U.S.

NYU Student Government Passes Resolution to Divest from Israel-Linked Companies, Senator Receives Death Threats

After proposing a resolution to have New York University divest from companies allegedly involved in Israeli violation of human rights, Senator at-Large Rose Asaf said she began receiving crude attacks and death threats. 

"I just woke up to over 80 threatening messages and comments on Facebook from people in Israel because of my work on the divestment resolution on the human rights of Palestinians that passed NYU's student government," Asaf tweeted on Saturday, two days after the resolution passed. 

"It's interesting how I, as an Israeli-Jewish person, am so easily disposable to them. It's almost as if Israel is not a Jewish state to these people but instead a entity predicated on a right-wing ideology that is to be withheld from even Jewish Israelis who dissent," Asaf posted. "Sacrifices have to be made in the name of justice," she told Newsweek. 

The student senator, who proposed the resolution along with students Bayan Abubakr and Leen Dweik, said her family had been threatened following the resolution.

 

The resolution called upon NYU to withdraw investments from Caterpillar, General Electric and Lockheed Martin -- saying that the companies are violating Palestinian human rights -- and to divest from any other companies that are funding human rights abuses globally. 

It notes Israel has used U.S.-made weapons in attacks on the Palestinian territories, citing Amnesty International studies that say Apache helicopters and F-16 war planes were used in Operation Protective Edge, the 2014 Israel-Gaza military conflict. More than 2,200 Palestinians were killed in the conflict, according to Jerusalem-based human rights monitor B'Tselem, which said the Israeli death toll was 69 people, including one foreign national. 

"This resolution is for the human rights of all," Dweik, an alternate senator at-large, said, according to student newspaper Washington Square News. "We want to know that our tuition money is not being spent to kill brown people across the world."

GettyImages-1046064684 Peace activists wave a Palestinian flag during a protest near the border with the Gaza Strip on October 5. JACK GUEZ/AFP/Getty Images

"This resolution was written in the spirit of the BDS movement, in the spirit of Palestinian liberation, and in the spirit of supporting marginalized communities," Abubakr, a senator at-large, said. 

Thirty-five faculty members and 61 student organizations supported the resolution. All three of the resolution's sponsors are members of Students for Justice in Palestine.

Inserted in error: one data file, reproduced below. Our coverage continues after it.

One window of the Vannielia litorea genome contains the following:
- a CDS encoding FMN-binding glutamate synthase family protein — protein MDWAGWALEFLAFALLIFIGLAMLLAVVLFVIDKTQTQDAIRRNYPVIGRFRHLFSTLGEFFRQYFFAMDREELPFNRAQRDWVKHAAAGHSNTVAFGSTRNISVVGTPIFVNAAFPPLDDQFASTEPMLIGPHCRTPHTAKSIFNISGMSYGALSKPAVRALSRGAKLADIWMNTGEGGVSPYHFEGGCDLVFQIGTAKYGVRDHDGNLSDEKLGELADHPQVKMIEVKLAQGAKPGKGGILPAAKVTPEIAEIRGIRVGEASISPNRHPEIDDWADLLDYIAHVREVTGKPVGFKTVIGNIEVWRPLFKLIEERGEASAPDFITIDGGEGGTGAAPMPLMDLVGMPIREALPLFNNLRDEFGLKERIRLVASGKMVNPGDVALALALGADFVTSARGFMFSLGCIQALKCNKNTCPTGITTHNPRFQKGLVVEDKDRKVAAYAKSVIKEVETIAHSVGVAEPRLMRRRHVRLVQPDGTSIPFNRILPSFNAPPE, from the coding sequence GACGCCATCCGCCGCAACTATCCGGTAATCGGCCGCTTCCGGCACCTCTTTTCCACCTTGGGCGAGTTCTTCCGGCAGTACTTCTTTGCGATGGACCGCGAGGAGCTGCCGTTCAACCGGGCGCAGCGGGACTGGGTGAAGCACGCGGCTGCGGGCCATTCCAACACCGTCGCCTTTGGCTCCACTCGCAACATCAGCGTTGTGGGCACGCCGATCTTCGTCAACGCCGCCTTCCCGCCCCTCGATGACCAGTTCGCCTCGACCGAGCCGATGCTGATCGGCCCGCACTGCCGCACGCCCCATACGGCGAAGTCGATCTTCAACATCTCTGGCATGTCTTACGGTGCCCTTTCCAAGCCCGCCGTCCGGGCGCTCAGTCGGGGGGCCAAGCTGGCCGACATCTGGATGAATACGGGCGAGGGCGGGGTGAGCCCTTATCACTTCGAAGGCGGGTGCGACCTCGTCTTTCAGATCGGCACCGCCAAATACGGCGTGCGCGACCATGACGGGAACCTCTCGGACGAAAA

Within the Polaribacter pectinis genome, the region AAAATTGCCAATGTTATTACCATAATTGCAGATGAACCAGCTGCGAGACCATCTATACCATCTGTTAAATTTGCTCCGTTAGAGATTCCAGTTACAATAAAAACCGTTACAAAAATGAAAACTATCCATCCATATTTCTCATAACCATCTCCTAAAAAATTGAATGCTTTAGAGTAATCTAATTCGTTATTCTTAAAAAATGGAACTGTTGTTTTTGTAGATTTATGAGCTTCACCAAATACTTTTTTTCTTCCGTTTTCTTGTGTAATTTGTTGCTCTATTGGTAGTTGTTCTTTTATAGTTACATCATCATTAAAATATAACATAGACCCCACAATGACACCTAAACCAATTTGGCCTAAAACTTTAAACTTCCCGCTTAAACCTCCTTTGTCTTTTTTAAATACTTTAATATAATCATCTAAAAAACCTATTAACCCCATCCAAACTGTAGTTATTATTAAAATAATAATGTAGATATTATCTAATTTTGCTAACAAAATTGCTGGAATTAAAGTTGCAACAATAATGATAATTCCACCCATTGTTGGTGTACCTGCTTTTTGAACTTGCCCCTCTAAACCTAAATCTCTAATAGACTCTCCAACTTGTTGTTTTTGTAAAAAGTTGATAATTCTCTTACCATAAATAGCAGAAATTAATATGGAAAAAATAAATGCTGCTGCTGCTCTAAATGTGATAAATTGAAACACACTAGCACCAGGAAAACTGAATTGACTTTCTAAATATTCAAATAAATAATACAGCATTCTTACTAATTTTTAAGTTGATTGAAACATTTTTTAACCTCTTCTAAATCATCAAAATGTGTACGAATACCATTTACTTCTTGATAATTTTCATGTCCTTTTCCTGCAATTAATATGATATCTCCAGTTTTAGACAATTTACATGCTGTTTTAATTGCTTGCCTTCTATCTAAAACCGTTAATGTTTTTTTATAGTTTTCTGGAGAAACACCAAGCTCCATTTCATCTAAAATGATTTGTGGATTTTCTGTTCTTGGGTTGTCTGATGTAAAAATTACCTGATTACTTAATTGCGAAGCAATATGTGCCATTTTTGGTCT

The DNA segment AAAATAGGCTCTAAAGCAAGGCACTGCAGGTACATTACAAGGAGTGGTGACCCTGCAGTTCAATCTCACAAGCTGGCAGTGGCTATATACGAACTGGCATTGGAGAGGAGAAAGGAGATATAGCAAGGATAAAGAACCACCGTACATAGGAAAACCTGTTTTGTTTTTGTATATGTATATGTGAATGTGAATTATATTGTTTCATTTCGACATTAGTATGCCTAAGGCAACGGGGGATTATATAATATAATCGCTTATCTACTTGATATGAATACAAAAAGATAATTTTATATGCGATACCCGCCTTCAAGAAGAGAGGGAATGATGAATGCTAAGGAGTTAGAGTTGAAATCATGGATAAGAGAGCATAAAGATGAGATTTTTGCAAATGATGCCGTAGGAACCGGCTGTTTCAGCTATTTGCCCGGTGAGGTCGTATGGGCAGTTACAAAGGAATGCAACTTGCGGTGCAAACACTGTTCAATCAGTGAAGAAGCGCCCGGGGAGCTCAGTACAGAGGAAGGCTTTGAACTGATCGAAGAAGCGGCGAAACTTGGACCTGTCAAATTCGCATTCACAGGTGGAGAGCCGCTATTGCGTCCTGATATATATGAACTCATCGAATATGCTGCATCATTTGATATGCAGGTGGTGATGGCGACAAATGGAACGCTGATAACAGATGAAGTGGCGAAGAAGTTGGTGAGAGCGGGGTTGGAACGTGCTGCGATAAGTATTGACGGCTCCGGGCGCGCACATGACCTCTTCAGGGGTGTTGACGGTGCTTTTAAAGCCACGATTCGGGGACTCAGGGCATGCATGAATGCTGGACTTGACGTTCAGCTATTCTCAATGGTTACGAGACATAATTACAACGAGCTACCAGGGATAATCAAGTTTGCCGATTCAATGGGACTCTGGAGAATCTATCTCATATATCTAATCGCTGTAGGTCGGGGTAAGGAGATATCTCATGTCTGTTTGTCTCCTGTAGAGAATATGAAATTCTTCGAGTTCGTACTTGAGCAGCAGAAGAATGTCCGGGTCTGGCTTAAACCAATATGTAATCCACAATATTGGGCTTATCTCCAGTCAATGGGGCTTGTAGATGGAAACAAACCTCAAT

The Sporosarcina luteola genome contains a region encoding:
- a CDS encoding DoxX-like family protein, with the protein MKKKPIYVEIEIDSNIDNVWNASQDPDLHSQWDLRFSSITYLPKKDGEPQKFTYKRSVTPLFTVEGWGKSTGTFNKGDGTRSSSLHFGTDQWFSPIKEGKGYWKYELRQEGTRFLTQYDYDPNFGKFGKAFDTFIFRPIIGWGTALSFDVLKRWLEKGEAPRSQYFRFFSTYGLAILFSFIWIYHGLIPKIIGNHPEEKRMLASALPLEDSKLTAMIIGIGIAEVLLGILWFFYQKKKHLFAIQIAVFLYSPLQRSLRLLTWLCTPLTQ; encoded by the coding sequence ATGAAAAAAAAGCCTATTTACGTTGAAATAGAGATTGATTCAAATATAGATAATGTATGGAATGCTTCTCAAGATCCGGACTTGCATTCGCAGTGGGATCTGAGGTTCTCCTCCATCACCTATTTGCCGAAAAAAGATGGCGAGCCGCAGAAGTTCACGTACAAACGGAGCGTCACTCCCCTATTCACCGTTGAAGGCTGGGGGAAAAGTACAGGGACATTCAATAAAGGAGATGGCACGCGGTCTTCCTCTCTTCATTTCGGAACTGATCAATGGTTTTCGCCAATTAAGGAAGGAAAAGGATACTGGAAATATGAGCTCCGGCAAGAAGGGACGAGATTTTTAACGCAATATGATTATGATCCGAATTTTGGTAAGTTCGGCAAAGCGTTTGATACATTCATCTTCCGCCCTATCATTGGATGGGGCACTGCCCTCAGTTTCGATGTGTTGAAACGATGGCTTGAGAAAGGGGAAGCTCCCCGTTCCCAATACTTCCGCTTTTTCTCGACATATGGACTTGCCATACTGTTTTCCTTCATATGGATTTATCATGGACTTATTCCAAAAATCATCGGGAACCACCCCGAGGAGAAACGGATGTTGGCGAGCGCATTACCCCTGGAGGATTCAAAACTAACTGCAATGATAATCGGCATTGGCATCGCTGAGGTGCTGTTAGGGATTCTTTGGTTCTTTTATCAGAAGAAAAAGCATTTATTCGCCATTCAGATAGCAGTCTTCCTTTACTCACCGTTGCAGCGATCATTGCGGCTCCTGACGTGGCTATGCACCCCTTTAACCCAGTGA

"The University opposes this proposal. It is at odds with the Trustees' well understood position that the endowment should not be used for making political statements," NYU Spokesman John Beckman told Newsweek. "In addition, on an operational level, this would be a challenging proposal to enact given how we invest our endowment. Our endowment assets are invested through independent financial managers who operate funds in which our assets are co-mingled with others'."

The broader BDS movement focuses on boycotting support for companies that violate Palestinian human rights, promoting divestment campaigns and launching sanctions pressure against Israel. While anti-BDS advocates claim that the movement is anti-Semitic, supporters say anti-Semitism and anti-Zionism should not be equated.

The resolution drew opposition from student organization Realize Israel, according to Washington Square News. Adela Cojab, the club's president, and other students said they did not feel they were given adequate time to discuss the resolution. One senator noted that the resolution had existed for a month before the vote. 

In a video posted online, Cojab said that those supporting the resolution had more time to talk than opposition members. "Our community has been silenced time and time again, and tonight was no different. While their side had over 48 minutes of allotted time to discuss the 9 page bill, our side had 12, a mere fourth," the group wrote on Facebook. Asaf told Newsweek that the time disparity existed because she, Abubakr and Dweik had been allotted time to explain the resolution before others commented.

Cojab condemned the death threats against Asaf. "No student should ever be threatened for their belief system or advocacy— that has always been and will continue to be our stance," she told Newsweek. 

Update: A previous version of this article stated that the title of the resolution was changed prior to the vote, citing reporting from Washington Square News. Asaf told Newsweek this did not happen, since some people had already cast their ballots and left. 

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